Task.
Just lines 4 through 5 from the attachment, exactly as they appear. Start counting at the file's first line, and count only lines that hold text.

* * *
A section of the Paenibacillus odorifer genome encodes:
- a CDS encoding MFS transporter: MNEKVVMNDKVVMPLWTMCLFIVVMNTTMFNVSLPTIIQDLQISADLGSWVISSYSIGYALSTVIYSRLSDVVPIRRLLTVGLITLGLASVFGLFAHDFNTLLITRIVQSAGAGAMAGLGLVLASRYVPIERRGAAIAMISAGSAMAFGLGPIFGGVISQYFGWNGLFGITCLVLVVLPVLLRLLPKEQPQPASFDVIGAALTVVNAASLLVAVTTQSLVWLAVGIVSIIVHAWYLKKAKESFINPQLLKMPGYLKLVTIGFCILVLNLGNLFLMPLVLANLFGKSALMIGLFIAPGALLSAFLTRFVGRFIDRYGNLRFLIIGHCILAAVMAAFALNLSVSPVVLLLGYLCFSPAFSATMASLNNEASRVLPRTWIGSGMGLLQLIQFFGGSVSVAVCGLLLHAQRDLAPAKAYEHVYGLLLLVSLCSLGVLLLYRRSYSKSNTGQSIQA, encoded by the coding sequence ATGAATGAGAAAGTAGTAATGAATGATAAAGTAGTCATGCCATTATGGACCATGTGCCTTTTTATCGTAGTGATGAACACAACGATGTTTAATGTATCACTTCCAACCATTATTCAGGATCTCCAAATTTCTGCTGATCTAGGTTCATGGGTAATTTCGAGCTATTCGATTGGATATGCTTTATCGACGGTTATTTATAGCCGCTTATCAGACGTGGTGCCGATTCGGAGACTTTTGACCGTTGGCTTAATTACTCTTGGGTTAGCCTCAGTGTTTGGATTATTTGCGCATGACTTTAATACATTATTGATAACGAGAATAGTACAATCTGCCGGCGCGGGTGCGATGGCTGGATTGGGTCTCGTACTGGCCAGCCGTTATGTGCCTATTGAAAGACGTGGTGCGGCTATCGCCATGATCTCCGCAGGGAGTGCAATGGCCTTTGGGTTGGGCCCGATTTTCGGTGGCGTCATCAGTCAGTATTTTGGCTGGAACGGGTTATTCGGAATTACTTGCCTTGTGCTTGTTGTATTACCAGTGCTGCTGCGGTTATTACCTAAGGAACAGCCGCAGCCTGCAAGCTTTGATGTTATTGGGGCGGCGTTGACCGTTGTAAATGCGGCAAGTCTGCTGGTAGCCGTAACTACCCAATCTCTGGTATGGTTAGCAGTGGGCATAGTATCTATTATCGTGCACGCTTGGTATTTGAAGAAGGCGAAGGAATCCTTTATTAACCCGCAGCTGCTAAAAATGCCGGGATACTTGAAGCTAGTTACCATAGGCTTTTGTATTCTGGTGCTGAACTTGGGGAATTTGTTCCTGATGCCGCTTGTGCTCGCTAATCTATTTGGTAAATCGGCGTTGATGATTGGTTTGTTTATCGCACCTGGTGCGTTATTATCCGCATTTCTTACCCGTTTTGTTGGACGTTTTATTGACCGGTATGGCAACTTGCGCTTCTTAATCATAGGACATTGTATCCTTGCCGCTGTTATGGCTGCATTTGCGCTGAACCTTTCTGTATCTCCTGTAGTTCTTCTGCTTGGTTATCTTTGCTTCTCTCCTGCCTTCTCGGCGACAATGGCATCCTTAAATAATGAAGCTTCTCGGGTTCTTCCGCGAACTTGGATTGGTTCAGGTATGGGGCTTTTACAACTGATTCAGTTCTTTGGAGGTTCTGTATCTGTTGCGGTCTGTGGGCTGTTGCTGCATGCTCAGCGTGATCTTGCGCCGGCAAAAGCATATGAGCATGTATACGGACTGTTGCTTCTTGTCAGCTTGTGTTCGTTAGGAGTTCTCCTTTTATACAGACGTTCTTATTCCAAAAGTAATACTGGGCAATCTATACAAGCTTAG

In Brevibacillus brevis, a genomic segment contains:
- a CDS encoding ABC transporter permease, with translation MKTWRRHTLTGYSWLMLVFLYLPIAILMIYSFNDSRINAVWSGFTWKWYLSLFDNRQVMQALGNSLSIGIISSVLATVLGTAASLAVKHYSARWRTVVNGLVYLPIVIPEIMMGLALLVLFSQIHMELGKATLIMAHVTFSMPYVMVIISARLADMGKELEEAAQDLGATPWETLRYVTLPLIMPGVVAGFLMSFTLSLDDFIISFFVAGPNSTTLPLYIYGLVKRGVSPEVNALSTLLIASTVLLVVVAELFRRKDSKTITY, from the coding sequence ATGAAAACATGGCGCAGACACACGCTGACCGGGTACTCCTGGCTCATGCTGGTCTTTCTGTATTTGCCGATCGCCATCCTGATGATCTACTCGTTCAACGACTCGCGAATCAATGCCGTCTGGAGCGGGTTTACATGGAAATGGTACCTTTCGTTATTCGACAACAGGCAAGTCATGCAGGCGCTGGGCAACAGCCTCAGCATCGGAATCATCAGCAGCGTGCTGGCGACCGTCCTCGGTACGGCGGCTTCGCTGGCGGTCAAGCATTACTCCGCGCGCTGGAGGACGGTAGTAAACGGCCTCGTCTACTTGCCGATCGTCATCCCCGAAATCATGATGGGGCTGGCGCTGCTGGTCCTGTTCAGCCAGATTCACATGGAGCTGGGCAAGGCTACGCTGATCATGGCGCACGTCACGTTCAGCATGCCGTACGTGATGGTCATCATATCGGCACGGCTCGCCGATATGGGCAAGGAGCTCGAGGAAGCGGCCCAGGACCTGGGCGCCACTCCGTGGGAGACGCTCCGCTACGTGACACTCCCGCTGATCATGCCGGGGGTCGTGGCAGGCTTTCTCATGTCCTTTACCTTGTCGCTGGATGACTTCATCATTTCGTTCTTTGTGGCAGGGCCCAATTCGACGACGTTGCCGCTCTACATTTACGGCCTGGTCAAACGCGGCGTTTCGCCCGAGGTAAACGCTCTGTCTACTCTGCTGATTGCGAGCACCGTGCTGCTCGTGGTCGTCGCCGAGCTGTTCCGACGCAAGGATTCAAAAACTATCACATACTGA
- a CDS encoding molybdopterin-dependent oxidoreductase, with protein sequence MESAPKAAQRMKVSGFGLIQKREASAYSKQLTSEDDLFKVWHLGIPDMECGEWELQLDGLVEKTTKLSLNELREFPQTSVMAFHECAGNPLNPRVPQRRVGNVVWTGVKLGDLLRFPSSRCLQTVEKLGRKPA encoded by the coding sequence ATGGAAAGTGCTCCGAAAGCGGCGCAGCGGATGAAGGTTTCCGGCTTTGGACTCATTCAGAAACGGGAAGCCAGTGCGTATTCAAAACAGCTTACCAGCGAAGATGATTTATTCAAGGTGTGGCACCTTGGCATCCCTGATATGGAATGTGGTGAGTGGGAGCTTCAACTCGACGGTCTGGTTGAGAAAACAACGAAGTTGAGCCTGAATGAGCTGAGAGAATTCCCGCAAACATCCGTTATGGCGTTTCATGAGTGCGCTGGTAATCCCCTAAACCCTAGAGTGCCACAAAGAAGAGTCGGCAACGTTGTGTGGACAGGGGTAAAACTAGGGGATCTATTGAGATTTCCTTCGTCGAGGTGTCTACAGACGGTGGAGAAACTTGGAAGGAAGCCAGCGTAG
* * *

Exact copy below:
- a CDS encoding ABC transporter permease, with translation MKTWRRHTLTGYSWLMLVFLYLPIAILMIYSFNDSRINAVWSGFTWKWYLSLFDNRQVMQALGNSLSIGIISSVLATVLGTAASLAVKHYSARWRTVVNGLVYLPIVIPEIMMGLALLVLFSQIHMELGKATLIMAHVTFSMPYVMVIISARLADMGKELEEAAQDLGATPWETLRYVTLPLIMPGVVAGFLMSFTLSLDDFIISFFVAGPNSTTLPLYIYGLVKRGVSPEVNALSTLLIASTVLLVVVAELFRRKDSKTITY, from the coding sequence ATGAAAACATGGCGCAGACACACGCTGACCGGGTACTCCTGGCTCATGCTGGTCTTTCTGTATTTGCCGATCGCCATCCTGATGATCTACTCGTTCAACGACTCGCGAATCAATGCCGTCTGGAGCGGGTTTACATGGAAATGGTACCTTTCGTTATTCGACAACAGGCAAGTCATGCAGGCGCTGGGCAACAGCCTCAGCATCGGAATCATCAGCAGCGTGCTGGCGACCGTCCTCGGTACGGCGGCTTCGCTGGCGGTCAAGCATTACTCCGCGCGCTGGAGGACGGTAGTAAACGGCCTCGTCTACTTGCCGATCGTCATCCCCGAAATCATGATGGGGCTGGCGCTGCTGGTCCTGTTCAGCCAGATTCACATGGAGCTGGGCAAGGCTACGCTGATCATGGCGCACGTCACGTTCAGCATGCCGTACGTGATGGTCATCATATCGGCACGGCTCGCCGATATGGGCAAGGAGCTCGAGGAAGCGGCCCAGGACCTGGGCGCCACTCCGTGGGAGACGCTCCGCTACGTGACACTCCCGCTGATCATGCCGGGGGTCGTGGCAGGCTTTCTCATGTCCTTTACCTTGTCGCTGGATGACTTCATCATTTCGTTCTTTGTGGCAGGGCCCAATTCGACGACGTTGCCGCTCTACATTTACGGCCTGGTCAAACGCGGCGTTTCGCCCGAGGTAAACGCTCTGTCTACTCTGCTGATTGCGAGCACCGTGCTGCTCGTGGTCGTCGCCGAGCTGTTCCGACGCAAGGATTCAAAAACTATCACATACTGA
- a CDS encoding molybdopterin-dependent oxidoreductase, with protein sequence MESAPKAAQRMKVSGFGLIQKREASAYSKQLTSEDDLFKVWHLGIPDMECGEWELQLDGLVEKTTKLSLNELREFPQTSVMAFHECAGNPLNPRVPQRRVGNVVWTGVKLGDLLRFPSSRCLQTVEKLGRKPA encoded by the coding sequence ATGGAAAGTGCTCCGAAAGCGGCGCAGCGGATGAAGGTTTCCGGCTTTGGACTCATTCAGAAACGGGAAGCCAGTGCGTATTCAAAACAGCTTACCAGCGAAGATGATTTATTCAAGGTGTGGCACCTTGGCATCCCTGATATGGAATGTGGTGAGTGGGAGCTTCAACTCGACGGTCTGGTTGAGAAAACAACGAAGTTGAGCCTGAATGAGCTGAGAGAATTCCCGCAAACATCCGTTATGGCGTTTCATGAGTGCGCTGGTAATCCCCTAAACCCTAGAGTGCCACAAAGAAGAGTCGGCAACGTTGTGTGGACAGGGGTAAAACTAGGGGATCTATTGAGATTTCCTTCGTCGAGGTGTCTACAGACGGTGGAGAAACTTGGAAGGAAGCCAGCGTAG